At a speech to about 30 people at a diner in Manchester last week, Paul said Republicans are fortunate this year to have the best recruiter ever.

"He does this by being wrong on every political issue of the day, and that's our president," Paul said.

A protest vote?

To counter the strategy of tying him to national Democrats, Conway has tried to make the campaign about Paul's views.

The Republican's libertarian-leaning philosophy of reducing the size of government would put at risk a range of programs that help Kentuckians, from federal support for education to workplace safety and aid to fight drugs, Conway has said.

"He's against every single federal government program except those that feather his nest," Conway said in a speech.

But many people see voting for Paul as a way to send a message to Washington about their unhappiness — a protest vote, in some ways, observers said.

Conway faces a tougher task than his opponent, some analysts said.

"Rand just has to not screw up. Jack actually has to run a race and make it happen for himself," said Jim Cauley, a Democratic political strategist.

Part of that involves going after Paul, as Conway has, but he also needs to define his vision for people and give them a reason to support him, analysts said.

Paul's primary opponent, Secretary of State Trey Grayson, tried to portray Paul's ideas as strange, and the argument didn't work.

"Conway has to give Democrats a reason it's important to vote for him other than he's not Rand Paul," said Danny Briscoe, a longtime Democratic strategist in Kentucky. "He needs some buzz and some excitement and it's got to be more than he (Paul) is nuts."

Conway advocates a number of proposals to boost the economy and cut the deficit, including a tax credit and loan funds for small businesses; shutting down offshore tax shelters and closing loopholes that he says encourage American companies to invest overseas; and letting Medicare negotiate for lower prescription-drug prices.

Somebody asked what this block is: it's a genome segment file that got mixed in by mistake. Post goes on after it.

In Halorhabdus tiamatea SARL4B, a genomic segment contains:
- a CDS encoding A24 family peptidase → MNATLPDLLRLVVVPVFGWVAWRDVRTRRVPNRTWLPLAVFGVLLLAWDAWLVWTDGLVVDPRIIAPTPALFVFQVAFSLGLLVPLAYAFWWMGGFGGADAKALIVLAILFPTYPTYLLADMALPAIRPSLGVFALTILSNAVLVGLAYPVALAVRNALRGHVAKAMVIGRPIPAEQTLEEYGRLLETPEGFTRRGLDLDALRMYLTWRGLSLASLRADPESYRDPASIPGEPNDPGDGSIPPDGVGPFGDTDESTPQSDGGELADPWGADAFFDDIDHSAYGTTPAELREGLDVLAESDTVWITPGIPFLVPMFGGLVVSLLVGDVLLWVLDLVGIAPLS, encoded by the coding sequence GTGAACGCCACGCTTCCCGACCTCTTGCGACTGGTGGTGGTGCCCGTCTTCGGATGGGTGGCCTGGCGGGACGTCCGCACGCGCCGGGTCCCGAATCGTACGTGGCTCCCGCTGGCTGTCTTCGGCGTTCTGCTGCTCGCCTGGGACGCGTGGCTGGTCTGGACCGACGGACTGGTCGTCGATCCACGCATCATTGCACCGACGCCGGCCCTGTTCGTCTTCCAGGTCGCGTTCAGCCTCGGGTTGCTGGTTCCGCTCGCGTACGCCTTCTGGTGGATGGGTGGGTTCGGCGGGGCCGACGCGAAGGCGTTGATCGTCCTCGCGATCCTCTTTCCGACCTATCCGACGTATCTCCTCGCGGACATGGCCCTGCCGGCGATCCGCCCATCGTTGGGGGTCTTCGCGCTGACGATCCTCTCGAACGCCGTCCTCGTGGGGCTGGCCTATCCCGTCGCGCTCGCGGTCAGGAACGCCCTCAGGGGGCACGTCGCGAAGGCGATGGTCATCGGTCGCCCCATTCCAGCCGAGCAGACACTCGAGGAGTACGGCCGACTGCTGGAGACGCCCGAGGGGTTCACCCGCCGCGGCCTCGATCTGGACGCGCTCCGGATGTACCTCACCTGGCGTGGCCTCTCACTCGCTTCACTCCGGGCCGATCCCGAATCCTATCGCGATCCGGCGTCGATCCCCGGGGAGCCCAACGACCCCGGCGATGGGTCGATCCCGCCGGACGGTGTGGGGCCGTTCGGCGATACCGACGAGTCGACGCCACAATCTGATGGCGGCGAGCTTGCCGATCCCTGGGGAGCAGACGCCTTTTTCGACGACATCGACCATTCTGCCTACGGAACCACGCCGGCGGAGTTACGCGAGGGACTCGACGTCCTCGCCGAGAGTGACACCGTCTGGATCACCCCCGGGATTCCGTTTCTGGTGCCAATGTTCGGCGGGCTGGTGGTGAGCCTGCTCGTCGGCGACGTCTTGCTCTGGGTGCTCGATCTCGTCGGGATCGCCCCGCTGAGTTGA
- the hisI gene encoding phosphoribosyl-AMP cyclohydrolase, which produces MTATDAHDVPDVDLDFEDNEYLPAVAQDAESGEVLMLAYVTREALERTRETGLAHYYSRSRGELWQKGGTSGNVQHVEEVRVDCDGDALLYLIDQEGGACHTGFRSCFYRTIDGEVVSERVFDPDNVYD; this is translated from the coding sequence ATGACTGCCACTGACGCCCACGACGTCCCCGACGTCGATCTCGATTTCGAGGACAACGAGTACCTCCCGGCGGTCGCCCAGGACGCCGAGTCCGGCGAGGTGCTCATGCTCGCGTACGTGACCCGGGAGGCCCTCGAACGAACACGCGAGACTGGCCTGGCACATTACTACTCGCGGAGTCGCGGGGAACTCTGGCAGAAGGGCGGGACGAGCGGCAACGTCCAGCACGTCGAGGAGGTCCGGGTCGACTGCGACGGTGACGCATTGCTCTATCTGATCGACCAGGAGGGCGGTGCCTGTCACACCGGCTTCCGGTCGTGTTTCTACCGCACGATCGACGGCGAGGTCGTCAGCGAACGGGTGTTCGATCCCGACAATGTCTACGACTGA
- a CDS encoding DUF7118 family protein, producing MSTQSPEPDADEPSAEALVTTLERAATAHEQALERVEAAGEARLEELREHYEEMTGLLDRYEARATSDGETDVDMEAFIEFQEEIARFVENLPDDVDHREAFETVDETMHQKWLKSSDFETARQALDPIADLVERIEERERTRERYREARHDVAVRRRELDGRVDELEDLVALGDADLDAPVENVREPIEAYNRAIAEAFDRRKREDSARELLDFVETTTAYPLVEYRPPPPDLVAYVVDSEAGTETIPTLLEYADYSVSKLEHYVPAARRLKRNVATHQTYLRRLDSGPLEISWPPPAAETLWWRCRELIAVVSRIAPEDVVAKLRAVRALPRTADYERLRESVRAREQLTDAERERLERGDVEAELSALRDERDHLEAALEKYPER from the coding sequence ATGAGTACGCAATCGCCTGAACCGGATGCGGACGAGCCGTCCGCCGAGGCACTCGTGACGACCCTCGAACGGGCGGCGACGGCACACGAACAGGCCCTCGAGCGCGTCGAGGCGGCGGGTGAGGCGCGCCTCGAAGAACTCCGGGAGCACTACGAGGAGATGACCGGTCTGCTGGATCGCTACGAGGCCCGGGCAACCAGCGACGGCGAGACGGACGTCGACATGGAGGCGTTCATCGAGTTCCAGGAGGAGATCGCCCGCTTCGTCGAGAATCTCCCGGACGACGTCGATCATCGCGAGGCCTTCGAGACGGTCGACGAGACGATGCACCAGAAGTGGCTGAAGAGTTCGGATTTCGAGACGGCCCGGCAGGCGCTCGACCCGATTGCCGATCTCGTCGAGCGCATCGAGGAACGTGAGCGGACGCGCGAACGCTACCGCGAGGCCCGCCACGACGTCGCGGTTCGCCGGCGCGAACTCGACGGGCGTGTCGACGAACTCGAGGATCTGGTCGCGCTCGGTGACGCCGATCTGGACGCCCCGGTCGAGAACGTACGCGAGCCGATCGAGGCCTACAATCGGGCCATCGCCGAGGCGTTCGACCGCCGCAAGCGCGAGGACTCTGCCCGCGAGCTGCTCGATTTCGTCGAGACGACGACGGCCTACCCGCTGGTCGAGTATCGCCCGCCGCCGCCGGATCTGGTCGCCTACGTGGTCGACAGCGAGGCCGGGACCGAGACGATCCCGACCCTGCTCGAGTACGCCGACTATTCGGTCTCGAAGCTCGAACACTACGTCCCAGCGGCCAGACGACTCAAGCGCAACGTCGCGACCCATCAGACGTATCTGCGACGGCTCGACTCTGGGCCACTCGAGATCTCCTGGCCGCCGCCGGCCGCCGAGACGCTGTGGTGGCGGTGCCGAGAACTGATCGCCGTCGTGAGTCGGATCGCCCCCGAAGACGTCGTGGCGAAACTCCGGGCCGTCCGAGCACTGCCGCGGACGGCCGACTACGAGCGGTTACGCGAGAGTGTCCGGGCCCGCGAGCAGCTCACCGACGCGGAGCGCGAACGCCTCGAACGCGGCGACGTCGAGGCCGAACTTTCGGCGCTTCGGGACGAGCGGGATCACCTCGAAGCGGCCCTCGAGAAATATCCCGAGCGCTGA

Asked on Friday what he saw as the top issue in the race, he said, "Putting the people of Kentucky first."

Most of his commercials so far have focused on claims that Paul's ideas are extreme or out of touch.

Paul, in contrast, has been able to air positive commercials defining himself and his goals, while letting outside groups attack Conway.

Conway also needs to energize his supporters to overcome the enthusiasm among Republicans who think it's their year to take back control of Congress, observers said.

Spending time on the campaign trail will help on that front, supporters said.

"When you're in a close race, you've got to get out and blow your horn and shake hands and get your shoe leather worn out," said Mason County Judge-Executive James "Buddy" Gallenstein, a member of the state Democratic Party executive committee. "In a close race you've got to have a ground play."

A survivor

Conway has shown he can survive a tough race.

He trailed Lt. Gov. Daniel Mongiardo in the polls right up until Election Day in the primary before eking out a 4,173-vote victory — a margin of less than 1 percent.

In a win that close, many factors could have made the difference, observers said.

One was money. Conway loaned his campaign more than $525,000 and outspent Mongiardo by $1.3 million.

Conway also got a boost from endorsements by several top Democrats, including former Sen. Wendell Ford, an icon in the party.

Gov. Steve Beshear backed Mongiardo, his 2007 running mate, but not strongly. Recordings of Mongiardo that surfaced on the Internet, in which he used profanity and criticized Beshear, likely hurt his fund-raising among Beshear supporters.

Conway also took a more firm stance than Mongiardo on the health care overhaul, which cost Mongiardo support among liberals.

And on Election Day, heavy turnout in the mayor's race in Louisville, Conway's home, helped seal his razor-thin margin.

"If you change any one of those things, it's a different outcome," said Kim Geveden, who ran Mongiardo's campaign.

The fall race is very different, of course. For one thing, it's not likely Conway and allied groups will be able to outspend Paul and supporters.

But Conway believes he is in position to win another close victory.

With a month to go, polls show he is much closer to Paul than he was to Mongiardo at the same point in the primary.

"The people of Kentucky are seeing what a big risk (Paul) would be," Conway said. "He is out of touch with Kentucky."